“Haridas Udaseen is the successor of Mahant Bharatdas Darshandas, who was the sole voter in the polling station for nearly two decades, before he passed away in November, 2019,” the book reads.

Similarly, a booth is set up for one voter in a hamlet in Malogam in India’s north-eastern most state of Arunachal Pradesh, which China claims to be its own. In 2019, the election officials travelled 300 miles over four days across winding mountain roads and river valleys so that the voter could cast his ballot.

Polling stations have also been set up for the Siddis, descendants of East Africans who came to India between the 14th and 17th centuries, in the Talala area of Gir Somnath district of Gujarat. There are over 3,500 such voters in the area, as per the official data.

“Siddis attained prominence in history in the 17th century as rulers of Janjira, an island off Murud, a coastal town in Raigarh district of Maharashtra, Janjira, including Jafrabad, in Kathiawar region of Gujarat, was a princely state in British India, ruled by Siddis,” the EC archives said.

The commission will also make a booth in the Pachakanam station inside the Periyar Tiger Reserve in the southern state of Kerala. As per a voters’ list in 2021 when the state went to elections, there were only 29 people voting from the area.

Braving crocodile swamps

In the Andaman and Nicobar Islands located about 1,400 kilometres from mainland India, election officials braved crocodile swamps for just nine voters during the 2019 elections.

Also in Gujarat, which has India’s longest coastline measuring 1,600 kilometres, and the seascape has many islets that are uninhabited. During the state election of 2022, the commission facilitated voting in the islets for the first time to make things convenient for the voters.

“At Aliabet, in Bharuch district, a polling station was set up in a shipping container. With minimum facilities assured for 217 electors, they were spared travelling for more than 80 km to vote in the nearest polling station in Bharuch,” it said. The upcoming elections will see a repeat of the same. 

Read: In India, the world’s largest democracy, 960 million people eligible to vote in 2024 general polls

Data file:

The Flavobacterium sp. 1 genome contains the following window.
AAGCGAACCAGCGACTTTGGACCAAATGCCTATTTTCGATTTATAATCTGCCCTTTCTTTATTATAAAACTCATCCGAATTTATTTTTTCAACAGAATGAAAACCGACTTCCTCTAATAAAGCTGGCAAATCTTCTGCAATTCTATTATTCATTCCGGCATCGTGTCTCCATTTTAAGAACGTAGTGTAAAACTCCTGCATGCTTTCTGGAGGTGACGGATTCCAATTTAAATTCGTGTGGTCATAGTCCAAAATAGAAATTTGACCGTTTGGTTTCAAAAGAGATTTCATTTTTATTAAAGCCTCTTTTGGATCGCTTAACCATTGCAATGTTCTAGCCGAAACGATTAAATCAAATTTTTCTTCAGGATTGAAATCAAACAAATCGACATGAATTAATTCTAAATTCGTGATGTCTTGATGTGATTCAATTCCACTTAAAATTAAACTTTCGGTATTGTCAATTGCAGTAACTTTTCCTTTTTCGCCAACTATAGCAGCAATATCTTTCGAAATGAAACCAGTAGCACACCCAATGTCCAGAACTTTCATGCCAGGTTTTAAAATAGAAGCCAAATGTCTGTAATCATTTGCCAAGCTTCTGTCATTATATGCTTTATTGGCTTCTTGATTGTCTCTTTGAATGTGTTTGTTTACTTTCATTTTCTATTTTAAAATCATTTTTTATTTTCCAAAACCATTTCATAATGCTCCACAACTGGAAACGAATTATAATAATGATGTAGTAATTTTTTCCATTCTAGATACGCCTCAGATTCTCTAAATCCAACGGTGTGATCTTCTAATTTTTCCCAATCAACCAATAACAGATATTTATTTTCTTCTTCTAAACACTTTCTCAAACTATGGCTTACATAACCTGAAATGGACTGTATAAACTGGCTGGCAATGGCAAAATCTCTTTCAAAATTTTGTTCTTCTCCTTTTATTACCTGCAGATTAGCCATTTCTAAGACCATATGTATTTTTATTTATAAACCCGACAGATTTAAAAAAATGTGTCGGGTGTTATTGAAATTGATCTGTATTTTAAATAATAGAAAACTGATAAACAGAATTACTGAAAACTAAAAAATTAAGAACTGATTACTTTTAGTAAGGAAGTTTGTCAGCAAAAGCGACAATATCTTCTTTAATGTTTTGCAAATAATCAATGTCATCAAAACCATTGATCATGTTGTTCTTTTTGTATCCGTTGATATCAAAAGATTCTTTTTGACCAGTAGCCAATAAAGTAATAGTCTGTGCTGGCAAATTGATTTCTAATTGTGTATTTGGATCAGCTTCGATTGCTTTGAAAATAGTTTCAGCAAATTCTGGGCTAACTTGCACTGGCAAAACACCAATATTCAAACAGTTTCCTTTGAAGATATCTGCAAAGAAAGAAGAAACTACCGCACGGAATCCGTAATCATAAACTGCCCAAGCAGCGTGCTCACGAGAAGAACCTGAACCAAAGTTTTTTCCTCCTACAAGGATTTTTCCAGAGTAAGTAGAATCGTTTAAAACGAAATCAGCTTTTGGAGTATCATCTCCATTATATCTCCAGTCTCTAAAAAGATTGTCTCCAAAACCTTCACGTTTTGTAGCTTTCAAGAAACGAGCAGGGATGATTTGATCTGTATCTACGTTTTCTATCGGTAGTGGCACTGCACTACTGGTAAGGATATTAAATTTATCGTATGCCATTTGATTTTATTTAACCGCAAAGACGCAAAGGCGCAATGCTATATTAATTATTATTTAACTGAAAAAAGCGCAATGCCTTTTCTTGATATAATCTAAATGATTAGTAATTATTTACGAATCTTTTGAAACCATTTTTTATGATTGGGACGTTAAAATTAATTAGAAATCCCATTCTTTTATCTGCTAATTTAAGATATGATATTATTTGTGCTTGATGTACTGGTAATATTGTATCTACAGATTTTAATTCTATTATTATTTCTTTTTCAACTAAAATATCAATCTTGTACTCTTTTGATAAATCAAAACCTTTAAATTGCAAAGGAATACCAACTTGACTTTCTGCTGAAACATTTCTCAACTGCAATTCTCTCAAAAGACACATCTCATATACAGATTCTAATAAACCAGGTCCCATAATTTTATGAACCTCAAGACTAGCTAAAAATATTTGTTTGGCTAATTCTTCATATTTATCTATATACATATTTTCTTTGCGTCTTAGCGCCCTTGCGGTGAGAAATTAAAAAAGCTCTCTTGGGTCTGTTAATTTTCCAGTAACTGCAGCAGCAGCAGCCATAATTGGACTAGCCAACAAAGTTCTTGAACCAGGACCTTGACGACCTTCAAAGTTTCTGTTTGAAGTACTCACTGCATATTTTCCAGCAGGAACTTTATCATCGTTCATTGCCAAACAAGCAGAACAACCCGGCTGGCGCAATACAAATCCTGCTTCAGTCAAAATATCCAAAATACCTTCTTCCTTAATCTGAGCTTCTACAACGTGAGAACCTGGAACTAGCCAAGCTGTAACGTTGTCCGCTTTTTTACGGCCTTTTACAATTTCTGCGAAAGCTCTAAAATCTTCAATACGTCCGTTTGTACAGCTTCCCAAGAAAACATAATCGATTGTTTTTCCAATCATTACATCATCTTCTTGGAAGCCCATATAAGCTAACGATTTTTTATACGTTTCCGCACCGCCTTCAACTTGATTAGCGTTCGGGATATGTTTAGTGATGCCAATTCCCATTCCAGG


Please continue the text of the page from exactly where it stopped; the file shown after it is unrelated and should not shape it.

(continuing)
“Similarly, five polling stations were set in Siyalbet, an island village under Rajula AC, in Amreli district (also in Gujarat). This spared 4,757 voters of the village of trekking 15 km to the nearest town Jafrabad,” the commission said.

Polling booths were also set up to cater to voters who live in the scattered islands within Dumbur Lake in another north-eastern state of Tripura.

The commission decided to double the honorarium of the election officials who undertake challenging journeys to ensure that the festival of democracy reaches the farthest corners of the country. Sometimes, they begin their journey three to four days before the day of the polling.

The commission’s decision came after the chief election commissioner himself visited some distant villages in the Himalayan state of Uttarakhand.

“He trekked 8 kilometres in 3 days to reach the polling stations part of Badrinath constituency, which went to polls in 2022. While recognising the courage and determination of polling officials, he stressed on the necessity of having updated route maps indicating the safest and shortest course,” an ECI official said.

Polling in zones affected by Left wing extremism

The officials also face threat from Left extremists in many belts in central India, such as Chhattisgarh. Keeping in mind the growing security threat posed by the militants during the general elections, the state election commission has adjusted its strategy compared to the state elections held there last November. The number of critical polling stations has gone up besides those scheduled for relocation, besides the areas of expected drop-off from helicopters.

Given the increased security threat posed by Naxals during the Lok Sabha polls, the Chhattisgarh State Election Commission (SEC) has adjusted its strategy compared to the Assembly polls held last November. There has been an increase in the number of critical polling stations and those scheduled for relocation, as well as an uptick in the expected helicopter drop-offs.

Deaths of poll officials in violence in areas affected by Left-wing extremism are not new but the commission has ensured that the administration is not cowed into compromise.

To encourage voting, the commission has also appointed former India cricketer Sachin Tendulkar and actor Rajkumar Rao its “national icons” to increase participation of the electorate

(With PTI inputs)